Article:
With Federal Monitor Dr. James Ginger recently saying that the Federal Court has approved 36 of 37 policies on how officers do their jobs, the really hard part of the reform process now begins. All too often what appears on paper is totally different than what is realistic and can actually be trained. The “use of force” policy no doubt looks good on paper, otherwise it would not have been approved by the Federal Court judge, but it is very complicated and the question that remains is, can it be “taught”? Can the approved “use of force policy” be understood fully in the context with how a cop reacts under pressure and in a crisis making life and death decisions of when to use lethal force or if less deadly force can be used? What overshadows the implementation of the reforms is the brewing crisis at the APD academy where the Director is under scrutiny for impropriety. Further, the law enforcement academy was reported as short staff with full time trainers in crisis intervention to the point that the Alexander Weiss staffing report recommended outside contractors to get the training done. There was also the question raised that the CIT training was inadequate and not in compliance with the DOJ reforms. APD staffing is still in crisis and in a melt down with only 850 sworn police officers, but what seems to be always never reported is that only 404 to 430 officers are actually taking and responding to 69,000, priority one calls for service a year. APD simply does not have enough cops patrolling our streets and responding to the most serious calls and until the staffing levels are meet, the reforms may be an exercise in futility but look good on paper
  • Pete Dinelli
    commented 2016-03-04 09:58:54 -0700
    It is not surprising that James Ginger has accused City Attorney Jessica Hernandez of what he called, “delay, do little and deflect” tactics saying his relationship with her was “a little rougher than most” compared with top attorneys in other cities and states where he has overseen seen police reform. Ginger reporting that Albuquerque police have achieved “operational compliance” with just eight of 277 reforms outlined in a settlement agreement should also surprise no one. For six years, Mayor Berry has refused to show any real leadership with managing APD preferring to delegate it to others even after the DO finding a “culture of aggression” Mayor Berry is content with the “snail’s pace” of implementing the DOJ reforms as if he is running the clock on his second term to leave the mess he created to be cleaned up by his successor. The Federal Court appointed Monitor has absolutely no management authority over APD and is prohibited by the consent decree from “replacing or assuming the role and duties of APD, including the Chief or any other City official” which impedes aggressive reform implementation and prohibits personnel and policy changes by the Monitor. More must be done to aggressively implement the DOJ reforms, solve the staffing shortages and address APD’s leadership crisis. The City Council by ordinance can create a Department of Public Safety with an appointed civilian Public Safety Commissioner for direct civilian oversight, management and control of APD. The Commissioner would assume primary responsibility for implementation of all the DOJ mandated reforms and only be removed for cause. The Commissioner would completely over haul and restructure APD, appoint new Chiefs, Commanders, Lieutenants, Academy Director and 911 Manager and each would report directly to the Commissioner.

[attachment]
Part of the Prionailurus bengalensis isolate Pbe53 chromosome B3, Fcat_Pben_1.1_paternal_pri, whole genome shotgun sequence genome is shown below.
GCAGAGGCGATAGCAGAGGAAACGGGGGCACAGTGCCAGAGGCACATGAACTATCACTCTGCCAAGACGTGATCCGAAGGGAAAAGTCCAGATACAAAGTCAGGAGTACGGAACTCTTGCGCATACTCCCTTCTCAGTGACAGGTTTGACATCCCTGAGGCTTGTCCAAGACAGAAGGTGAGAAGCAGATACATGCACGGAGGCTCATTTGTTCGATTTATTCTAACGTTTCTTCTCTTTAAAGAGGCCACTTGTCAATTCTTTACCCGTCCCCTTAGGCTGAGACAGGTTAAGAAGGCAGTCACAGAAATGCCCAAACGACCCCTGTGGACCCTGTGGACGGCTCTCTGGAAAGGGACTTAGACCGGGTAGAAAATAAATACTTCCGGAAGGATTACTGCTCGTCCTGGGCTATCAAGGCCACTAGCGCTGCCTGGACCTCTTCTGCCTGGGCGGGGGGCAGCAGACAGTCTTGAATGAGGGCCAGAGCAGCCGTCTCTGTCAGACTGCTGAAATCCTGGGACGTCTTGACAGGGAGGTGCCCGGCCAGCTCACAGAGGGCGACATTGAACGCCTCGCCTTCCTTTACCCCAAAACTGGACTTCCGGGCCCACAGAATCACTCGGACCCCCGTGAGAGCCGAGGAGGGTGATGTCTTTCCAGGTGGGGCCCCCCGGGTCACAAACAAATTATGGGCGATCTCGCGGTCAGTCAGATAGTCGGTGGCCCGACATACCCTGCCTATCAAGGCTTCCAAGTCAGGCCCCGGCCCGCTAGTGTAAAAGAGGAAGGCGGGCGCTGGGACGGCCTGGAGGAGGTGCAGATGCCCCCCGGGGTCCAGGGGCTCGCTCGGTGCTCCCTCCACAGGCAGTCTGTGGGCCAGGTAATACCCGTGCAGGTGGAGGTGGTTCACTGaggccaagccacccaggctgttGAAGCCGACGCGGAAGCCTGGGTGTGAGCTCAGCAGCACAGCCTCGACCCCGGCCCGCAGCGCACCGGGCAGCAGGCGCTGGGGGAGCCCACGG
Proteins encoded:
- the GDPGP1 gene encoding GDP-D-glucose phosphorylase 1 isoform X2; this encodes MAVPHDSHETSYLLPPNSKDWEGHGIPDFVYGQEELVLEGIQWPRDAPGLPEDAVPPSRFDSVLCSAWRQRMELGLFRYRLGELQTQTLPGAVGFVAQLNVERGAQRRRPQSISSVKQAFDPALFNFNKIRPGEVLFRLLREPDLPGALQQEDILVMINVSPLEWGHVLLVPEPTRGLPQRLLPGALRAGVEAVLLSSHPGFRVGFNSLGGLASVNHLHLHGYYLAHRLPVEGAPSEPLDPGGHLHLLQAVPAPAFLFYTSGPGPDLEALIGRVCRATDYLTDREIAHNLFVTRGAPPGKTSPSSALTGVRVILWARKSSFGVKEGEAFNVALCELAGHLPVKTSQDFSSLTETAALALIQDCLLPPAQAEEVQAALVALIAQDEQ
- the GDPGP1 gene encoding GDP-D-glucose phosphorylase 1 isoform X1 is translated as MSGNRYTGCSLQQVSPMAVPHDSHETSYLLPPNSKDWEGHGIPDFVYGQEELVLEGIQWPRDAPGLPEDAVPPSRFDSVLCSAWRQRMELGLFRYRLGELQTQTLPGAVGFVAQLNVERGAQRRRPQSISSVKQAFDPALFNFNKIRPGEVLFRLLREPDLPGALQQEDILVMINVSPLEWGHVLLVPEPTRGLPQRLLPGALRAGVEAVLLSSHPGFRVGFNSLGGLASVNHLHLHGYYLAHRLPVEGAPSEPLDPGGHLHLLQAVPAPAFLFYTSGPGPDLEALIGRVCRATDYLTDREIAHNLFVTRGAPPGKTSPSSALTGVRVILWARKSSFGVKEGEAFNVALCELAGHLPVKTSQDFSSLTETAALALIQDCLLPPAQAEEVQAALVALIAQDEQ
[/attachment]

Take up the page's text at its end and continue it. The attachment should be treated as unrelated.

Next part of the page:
• Sylvia Fuentes
    commented 2016-03-03 19:13:28 -0700
    slap slap the hands … keep prolonging it …. no price to pay…